At Can Do MS, we know that the power of knowledge can transform lives and expand beliefs about what is possible.
These articles are written by our nationwide team of program consultants - renowned healthcare professionals dedicated to educating people living with MS and their support partners. You will find valuable information and approaches covering our Six Dimensions of Wellness- Emotional Well-Being, Cognitive Well-Being; Home & Work; Diet, Exercise & Healthy Behaviors; Relationships; and Spirituality.
These articles are provided as general educational resources and should not be interpreted as diagnoses, prognoses, or treatment suggestions. Information and perspectives represent the views of the individual author(s); Can Do Multiple Sclerosis is not responsible for the accuracy or currency of the responses. Readers should consult with their healthcare team.
By: Roz Kalb, PhD & Courtney Macksoud, DPT, MSCS
Everyone has down days and times of feeling sad or blue, but people living with MS have more than their fair share. In fact, the rate of clinical depression is higher in MS than in the general population, as well as higher than in most chronic illnesses. The numbers are similar to those seen in other neuro-inflammatory diseases (e.g., rheumatoid arthritis and inflammatory bowel disease), suggesting that the inflammation itself plays a role, along with changes in the brain and the psychosocial challenges of living with a challenging, unpredictable illness. Today, we know that depression is one of the most common symptoms of MS. Like all of the other symptoms of MS, it deserves to be diagnosed quickly and treated effectively. The good news is that depression is very treatable.Continue Reading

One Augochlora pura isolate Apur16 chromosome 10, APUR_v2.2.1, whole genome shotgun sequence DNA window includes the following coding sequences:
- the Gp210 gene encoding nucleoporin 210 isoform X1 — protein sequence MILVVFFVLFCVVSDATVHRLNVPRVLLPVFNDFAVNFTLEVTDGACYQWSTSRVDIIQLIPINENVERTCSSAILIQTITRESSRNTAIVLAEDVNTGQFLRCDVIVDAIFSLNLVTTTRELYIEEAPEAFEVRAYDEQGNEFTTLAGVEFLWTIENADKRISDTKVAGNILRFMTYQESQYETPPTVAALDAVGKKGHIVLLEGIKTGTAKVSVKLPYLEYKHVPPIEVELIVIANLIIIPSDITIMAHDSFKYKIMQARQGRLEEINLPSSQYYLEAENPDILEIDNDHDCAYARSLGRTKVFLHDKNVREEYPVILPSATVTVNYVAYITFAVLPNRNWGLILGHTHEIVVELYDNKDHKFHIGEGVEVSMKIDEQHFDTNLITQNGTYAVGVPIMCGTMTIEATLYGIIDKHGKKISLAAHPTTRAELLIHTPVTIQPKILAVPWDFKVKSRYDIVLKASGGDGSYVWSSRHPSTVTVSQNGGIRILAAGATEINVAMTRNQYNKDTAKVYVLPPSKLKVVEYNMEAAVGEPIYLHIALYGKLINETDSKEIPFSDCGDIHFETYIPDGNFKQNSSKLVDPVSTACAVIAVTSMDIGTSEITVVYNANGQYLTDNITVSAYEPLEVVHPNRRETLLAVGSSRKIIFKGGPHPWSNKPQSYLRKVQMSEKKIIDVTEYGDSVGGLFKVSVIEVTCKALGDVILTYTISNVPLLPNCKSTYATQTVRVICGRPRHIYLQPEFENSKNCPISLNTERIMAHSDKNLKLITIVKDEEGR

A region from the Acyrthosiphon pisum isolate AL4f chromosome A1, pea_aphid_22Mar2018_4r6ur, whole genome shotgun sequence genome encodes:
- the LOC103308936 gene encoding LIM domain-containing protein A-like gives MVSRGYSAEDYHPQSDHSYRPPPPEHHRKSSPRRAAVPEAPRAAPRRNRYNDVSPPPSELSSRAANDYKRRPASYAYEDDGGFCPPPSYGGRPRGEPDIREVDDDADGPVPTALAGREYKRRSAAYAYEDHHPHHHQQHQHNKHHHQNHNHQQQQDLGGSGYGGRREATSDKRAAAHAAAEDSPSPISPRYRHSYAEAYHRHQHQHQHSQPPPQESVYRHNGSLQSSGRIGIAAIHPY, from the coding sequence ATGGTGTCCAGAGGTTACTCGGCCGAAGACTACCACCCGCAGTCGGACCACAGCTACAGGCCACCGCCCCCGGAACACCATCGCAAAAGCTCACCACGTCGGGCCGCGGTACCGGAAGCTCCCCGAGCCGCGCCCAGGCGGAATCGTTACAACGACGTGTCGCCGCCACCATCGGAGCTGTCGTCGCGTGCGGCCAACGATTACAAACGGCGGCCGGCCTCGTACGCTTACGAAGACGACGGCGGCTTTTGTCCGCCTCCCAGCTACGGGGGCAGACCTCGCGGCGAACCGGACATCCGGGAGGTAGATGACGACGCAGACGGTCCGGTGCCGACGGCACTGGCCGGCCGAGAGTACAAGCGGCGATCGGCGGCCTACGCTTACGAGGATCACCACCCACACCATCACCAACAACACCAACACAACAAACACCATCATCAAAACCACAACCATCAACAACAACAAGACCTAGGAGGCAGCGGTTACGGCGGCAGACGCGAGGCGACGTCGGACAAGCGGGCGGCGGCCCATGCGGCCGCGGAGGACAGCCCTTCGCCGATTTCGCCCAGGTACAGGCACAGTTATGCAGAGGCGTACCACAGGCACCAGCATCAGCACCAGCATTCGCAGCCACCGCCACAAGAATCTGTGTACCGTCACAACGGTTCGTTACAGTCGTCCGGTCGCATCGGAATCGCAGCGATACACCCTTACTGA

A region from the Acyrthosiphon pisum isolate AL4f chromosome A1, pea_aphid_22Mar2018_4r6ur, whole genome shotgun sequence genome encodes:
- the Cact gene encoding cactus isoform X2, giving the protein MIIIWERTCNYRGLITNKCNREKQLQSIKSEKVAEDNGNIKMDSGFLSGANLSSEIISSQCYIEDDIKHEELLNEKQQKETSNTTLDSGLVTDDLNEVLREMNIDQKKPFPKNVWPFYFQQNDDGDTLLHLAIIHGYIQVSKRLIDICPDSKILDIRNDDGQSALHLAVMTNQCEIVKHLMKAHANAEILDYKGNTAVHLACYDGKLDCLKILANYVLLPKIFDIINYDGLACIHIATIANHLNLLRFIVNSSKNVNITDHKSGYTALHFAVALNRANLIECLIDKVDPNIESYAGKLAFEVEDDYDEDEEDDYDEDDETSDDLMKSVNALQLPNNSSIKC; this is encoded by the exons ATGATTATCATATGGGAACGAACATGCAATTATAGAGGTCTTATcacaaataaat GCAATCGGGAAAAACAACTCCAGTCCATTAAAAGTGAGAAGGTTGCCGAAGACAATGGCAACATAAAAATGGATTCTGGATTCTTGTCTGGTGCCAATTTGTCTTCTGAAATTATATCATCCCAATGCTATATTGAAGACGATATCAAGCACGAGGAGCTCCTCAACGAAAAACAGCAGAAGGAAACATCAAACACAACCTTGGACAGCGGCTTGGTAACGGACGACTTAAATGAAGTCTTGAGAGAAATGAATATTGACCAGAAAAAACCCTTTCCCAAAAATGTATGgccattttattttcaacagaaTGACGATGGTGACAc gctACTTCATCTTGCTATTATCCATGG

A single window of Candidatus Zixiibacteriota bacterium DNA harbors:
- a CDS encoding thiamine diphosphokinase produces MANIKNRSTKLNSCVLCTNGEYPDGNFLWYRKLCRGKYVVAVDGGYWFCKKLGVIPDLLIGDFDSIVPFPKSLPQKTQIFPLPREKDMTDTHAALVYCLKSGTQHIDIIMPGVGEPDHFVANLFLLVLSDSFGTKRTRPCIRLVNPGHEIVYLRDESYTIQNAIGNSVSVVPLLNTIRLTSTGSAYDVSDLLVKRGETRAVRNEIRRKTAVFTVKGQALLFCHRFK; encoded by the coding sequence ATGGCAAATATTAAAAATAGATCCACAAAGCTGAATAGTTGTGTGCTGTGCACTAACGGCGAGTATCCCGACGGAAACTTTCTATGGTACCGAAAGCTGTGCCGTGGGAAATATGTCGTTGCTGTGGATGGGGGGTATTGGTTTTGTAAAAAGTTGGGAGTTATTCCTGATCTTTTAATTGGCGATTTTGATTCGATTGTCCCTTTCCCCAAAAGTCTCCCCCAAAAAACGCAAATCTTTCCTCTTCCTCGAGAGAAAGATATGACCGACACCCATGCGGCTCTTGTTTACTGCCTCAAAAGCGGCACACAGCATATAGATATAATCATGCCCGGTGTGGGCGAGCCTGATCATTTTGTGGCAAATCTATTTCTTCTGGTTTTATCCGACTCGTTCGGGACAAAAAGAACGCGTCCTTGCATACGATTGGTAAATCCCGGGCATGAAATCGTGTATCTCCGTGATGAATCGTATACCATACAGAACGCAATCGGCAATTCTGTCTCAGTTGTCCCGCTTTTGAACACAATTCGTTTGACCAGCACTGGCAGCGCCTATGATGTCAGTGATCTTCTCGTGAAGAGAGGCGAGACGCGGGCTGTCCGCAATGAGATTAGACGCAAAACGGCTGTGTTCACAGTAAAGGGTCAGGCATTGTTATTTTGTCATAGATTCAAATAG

By: Rosalind Kalb, Ph.D and Alexander Ng, Ph.D, FACSM
The holiday season can be a time of joy and celebration with family and friends. Yet it is also the season when you cannot escape media coverage of the holiday blues or holiday stress. These changes in psychological health can all be compounded by multiple sclerosis, of which depression, altered mood, and fatigue are major symptoms.Continue Reading
By: Peggy Crawford, PhD & Jeff Hodgson, SLP
Some symptoms in MS, such as changes in mood and cognition, seem to be more challenging than other symptoms for individuals with MS and the people who care about them. There are several factors that likely contribute to the challenging nature of these symptoms.Continue Reading
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